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As sort of an academic exercise, I've been thinking about how one could re-envision Perl's object model using closures as objects, without using the bless() function (because otherwise, of course, that's not really re-envisioning Perl's object model — it's just modifying it slightly). The current stumper in this endeavor for which I'm considering possible approaches is how to handle inheritance.

It occurs to me that to play to the strengths of a closure-based object model, one should not simply parrot the implementation of inheritance (or other OOP characteristics) from some other object model. Rather, the concept of inheritance (via mixins, class hierarchy, whatever) should be deconstructed to arrive at a set of base benefit requirements. This might be a menu from which appetizers and entrees need to be chosen according to rules of good taste or (preferably) it may even be possible to boil it all down to a single set of roughly universal basic principles of the benefits of inheritance.

When a client says to you "I need you to design an e-commerce system for me," that's great. You know what you're aiming for in a very general sense, the same way you know what you're aiming for when you say "I need to come up with a means of implementing inheritance in this object model." It doesn't really tell you what that design needs to accomplish in any specific terms, though. You'll have to discuss the needs of the client's web presence and business requirements to deconstruct the larger "e-commerce system" solution into a set of project requirements. That's the sort of thing I'm looking for with regard to coming up with a means of implementing inheritance via a closures-based object model in Perl.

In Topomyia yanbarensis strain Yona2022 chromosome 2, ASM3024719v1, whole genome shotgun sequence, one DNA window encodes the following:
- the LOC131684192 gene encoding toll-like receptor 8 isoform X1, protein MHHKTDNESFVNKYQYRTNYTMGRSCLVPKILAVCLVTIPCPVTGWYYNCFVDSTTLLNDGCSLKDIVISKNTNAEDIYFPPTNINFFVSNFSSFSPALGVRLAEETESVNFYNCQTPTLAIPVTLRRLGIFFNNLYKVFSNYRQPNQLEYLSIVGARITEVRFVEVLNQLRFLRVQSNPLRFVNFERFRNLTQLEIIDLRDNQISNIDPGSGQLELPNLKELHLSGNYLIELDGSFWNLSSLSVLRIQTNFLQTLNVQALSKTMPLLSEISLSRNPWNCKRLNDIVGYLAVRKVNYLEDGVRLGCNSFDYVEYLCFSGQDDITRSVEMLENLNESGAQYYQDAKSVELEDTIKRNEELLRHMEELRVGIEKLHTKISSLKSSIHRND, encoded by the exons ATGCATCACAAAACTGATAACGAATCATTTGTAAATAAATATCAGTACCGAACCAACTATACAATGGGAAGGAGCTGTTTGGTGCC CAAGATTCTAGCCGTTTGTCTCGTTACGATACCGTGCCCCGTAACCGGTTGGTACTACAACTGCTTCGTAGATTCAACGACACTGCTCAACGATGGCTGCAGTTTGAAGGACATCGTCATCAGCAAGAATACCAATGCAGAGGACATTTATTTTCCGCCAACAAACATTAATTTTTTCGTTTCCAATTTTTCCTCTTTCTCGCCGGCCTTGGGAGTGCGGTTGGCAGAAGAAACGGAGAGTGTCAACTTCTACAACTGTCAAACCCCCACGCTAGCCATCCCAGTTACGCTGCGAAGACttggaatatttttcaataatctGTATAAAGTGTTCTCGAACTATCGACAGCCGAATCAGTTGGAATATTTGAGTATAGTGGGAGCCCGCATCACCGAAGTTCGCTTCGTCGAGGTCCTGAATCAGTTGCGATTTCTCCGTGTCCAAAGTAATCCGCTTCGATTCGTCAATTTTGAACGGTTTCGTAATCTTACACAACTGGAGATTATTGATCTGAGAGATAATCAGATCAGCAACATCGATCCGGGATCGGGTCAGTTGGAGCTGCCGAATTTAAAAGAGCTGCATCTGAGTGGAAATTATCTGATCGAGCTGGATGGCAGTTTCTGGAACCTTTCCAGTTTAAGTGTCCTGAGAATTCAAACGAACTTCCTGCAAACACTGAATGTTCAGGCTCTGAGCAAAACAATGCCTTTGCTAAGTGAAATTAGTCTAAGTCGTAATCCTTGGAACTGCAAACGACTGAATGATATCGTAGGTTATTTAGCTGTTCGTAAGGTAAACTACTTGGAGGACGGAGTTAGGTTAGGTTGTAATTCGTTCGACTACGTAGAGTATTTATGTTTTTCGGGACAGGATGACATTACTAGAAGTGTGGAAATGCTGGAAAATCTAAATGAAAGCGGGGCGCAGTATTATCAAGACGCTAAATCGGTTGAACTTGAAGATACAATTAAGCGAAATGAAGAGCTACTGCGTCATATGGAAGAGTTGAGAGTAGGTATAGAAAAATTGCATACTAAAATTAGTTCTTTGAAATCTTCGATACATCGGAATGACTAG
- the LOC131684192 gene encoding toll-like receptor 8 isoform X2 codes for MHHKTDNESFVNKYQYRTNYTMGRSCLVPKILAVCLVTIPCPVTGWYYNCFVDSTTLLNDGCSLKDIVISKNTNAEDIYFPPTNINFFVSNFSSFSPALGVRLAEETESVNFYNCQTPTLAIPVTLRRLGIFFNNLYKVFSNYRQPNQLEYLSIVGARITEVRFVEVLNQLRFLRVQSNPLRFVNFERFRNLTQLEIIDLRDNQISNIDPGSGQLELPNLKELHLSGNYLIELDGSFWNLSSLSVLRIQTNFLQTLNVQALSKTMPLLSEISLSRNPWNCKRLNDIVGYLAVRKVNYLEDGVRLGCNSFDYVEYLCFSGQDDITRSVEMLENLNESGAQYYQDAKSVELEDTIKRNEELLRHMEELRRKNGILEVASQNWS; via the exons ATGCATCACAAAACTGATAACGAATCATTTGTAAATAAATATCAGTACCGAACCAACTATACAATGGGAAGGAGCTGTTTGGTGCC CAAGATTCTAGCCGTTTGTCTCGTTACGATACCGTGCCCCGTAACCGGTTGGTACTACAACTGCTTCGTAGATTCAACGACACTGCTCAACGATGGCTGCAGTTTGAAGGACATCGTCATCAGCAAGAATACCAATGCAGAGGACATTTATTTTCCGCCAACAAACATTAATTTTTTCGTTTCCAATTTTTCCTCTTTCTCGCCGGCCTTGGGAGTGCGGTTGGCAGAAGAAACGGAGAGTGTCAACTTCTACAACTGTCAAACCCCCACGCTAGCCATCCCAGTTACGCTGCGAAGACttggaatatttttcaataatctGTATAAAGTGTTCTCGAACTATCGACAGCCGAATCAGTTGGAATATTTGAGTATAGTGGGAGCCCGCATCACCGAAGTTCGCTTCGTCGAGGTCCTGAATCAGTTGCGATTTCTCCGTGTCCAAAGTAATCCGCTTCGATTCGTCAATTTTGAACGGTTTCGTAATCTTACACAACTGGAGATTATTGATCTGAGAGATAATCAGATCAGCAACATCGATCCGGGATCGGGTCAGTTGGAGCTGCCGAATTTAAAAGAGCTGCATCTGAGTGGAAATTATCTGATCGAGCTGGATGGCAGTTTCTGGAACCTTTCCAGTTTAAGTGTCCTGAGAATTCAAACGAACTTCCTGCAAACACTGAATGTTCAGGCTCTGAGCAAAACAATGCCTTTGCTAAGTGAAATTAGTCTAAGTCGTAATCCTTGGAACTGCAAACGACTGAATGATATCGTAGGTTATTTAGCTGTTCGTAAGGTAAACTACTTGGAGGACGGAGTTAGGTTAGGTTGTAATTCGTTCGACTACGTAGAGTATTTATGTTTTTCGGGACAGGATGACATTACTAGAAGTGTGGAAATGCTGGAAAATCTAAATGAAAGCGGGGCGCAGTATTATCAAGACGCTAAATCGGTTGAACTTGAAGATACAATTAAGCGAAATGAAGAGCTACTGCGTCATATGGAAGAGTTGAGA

That being said, I'm open to ideas. I have some ideas about how to proceed, but they're half-baked at best and I don't want to pollute the waters from which your mudpuppy-like (edit: I mean that in the best possible way, as a metaphor for "leading to great things from humble origins", or something — okay, so my metaphors need work) suggestions and inspirations might evolve into lungfish, ultimately providing me with the basis for the development of a full-fledged air-breathing mammal (or system of inheritance, as 'twere).

Note that one doesn't necessarily even need to know much about closures, et cetera, to be able to contribute to this. The real point of this meditation is to examine what's needed of a "new" implementation of inheritance. Of course, ideas that apply specifically to what I'm trying to do would be greatly appreciated.

After some comments below, I've refactored the core question of this as follows: What are the fundamental problems inheritance is meant to solve, and how can we solve them in relation to a closure-based object model for Perl 5.x?

print substr("Just another Perl hacker", 0, -2);
- apotheon
CopyWrite Chad Perrin

In reply to Inheritance: the root of the problem by apotheon

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